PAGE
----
Which made him the first officer in the family.
What neither of his younger brothers, who were always ragging him for being Mr. Perfect, realized was that it was damn exhausting always trying to live up to expectations. Just once, he thought, as he plugged in the lights and watched the oversized Dungeness crab begin to flash bright red, he’d like to be the Douchett Bad Boy.
Okay. Not really bad.
But reckless, like Sax.
Or impulsive, like his baby brother, J.T.
Of course, the last time he’d behaved impulsively, Cole reminded himself, it had turned his life into a train wreck he didn’t want to ever repeat.
It wasn’t that he didn’t want to come home and spend the rest of his life fishing. One problem was that whenever he thought about returning to his coastal hometown, enjoying life on the water after all those years in the Iraqi sandbox and Afghan dustbowl, he felt guilty about the idea of leaving his men—guys who’d become as close as his own brothers—in harm’s way. But time was running out; he needed to make a decision.
“You liked working the tourist fishing boats back when you were in high school,” his father reminded him.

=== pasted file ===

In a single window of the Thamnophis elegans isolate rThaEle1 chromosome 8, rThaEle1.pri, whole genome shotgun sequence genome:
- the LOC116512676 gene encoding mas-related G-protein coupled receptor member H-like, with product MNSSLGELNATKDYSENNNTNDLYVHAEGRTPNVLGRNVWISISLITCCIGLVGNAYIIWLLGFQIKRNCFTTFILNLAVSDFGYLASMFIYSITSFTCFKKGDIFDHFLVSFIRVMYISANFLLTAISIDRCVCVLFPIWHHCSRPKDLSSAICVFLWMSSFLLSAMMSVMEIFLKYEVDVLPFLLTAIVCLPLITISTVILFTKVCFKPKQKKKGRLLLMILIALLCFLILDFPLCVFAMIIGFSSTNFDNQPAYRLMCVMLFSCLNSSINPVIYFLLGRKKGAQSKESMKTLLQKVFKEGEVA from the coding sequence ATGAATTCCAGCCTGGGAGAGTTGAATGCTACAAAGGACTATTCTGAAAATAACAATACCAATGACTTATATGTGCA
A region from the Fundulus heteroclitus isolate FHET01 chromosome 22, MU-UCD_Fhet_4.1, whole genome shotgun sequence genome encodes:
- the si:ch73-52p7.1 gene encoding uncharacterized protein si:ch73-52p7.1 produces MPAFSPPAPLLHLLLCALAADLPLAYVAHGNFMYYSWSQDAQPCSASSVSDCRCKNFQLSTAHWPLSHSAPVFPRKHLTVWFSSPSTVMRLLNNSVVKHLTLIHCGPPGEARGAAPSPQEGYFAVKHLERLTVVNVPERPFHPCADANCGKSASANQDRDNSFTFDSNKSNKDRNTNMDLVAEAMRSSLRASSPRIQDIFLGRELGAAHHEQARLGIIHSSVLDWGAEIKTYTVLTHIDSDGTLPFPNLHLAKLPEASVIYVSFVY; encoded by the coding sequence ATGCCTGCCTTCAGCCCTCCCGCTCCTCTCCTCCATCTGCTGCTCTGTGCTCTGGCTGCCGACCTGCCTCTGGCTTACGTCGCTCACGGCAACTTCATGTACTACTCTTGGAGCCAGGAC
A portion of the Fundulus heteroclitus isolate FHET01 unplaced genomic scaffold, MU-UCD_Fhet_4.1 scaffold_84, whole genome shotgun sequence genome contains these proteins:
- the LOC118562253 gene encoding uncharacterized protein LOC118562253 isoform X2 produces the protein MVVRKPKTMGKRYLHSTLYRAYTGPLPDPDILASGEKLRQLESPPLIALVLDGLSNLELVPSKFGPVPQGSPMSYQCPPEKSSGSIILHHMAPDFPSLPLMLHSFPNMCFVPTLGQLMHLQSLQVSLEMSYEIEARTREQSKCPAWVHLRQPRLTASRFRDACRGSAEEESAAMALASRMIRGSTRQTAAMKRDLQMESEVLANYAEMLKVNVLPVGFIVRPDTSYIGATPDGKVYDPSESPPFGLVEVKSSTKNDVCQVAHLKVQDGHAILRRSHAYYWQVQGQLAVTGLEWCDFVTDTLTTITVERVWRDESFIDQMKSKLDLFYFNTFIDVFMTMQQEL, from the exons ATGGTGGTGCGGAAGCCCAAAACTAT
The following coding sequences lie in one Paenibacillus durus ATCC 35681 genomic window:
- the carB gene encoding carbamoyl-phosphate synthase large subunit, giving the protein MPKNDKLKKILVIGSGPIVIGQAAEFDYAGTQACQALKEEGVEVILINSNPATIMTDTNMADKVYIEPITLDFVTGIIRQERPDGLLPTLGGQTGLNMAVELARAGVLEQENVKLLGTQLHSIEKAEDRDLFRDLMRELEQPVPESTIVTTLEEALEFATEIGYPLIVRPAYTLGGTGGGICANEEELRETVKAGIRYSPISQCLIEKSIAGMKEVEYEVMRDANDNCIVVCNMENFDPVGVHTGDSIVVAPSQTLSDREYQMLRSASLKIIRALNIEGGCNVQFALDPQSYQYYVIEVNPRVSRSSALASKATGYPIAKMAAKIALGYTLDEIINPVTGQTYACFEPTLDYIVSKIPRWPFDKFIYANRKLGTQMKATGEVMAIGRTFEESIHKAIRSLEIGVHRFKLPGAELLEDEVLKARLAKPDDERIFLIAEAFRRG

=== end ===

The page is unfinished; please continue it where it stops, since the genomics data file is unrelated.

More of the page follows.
“Boy had a real knack for talking those rich city folks up,” his grandfather agreed. “Ernie Martin always said his business brought in triple the amount of tips when you were showing folks how to bait their hooks and pull in their catch.”
“That may have been more about the fact that Ernie didn’t like people,” Cole said. “I never could figure out why he switched from commercial fishing to charters, since I doubt if he said more than a dozen words to anyone all the hours we were out at sea.”
“Fishing has always been an iffy way to earn a living.” His father said nothing Cole already didn’t know. “At least if Ernie didn’t fill the boat’s hold with fish by the end of the day, he’d still make a tidy profit from the charter fees. But he’s finally closing down shop for good.”
“Put his boat up for a fire-sale price the other day,” Bernard said. “Seems he wants to escape the rain and retire in the Arizona desert.”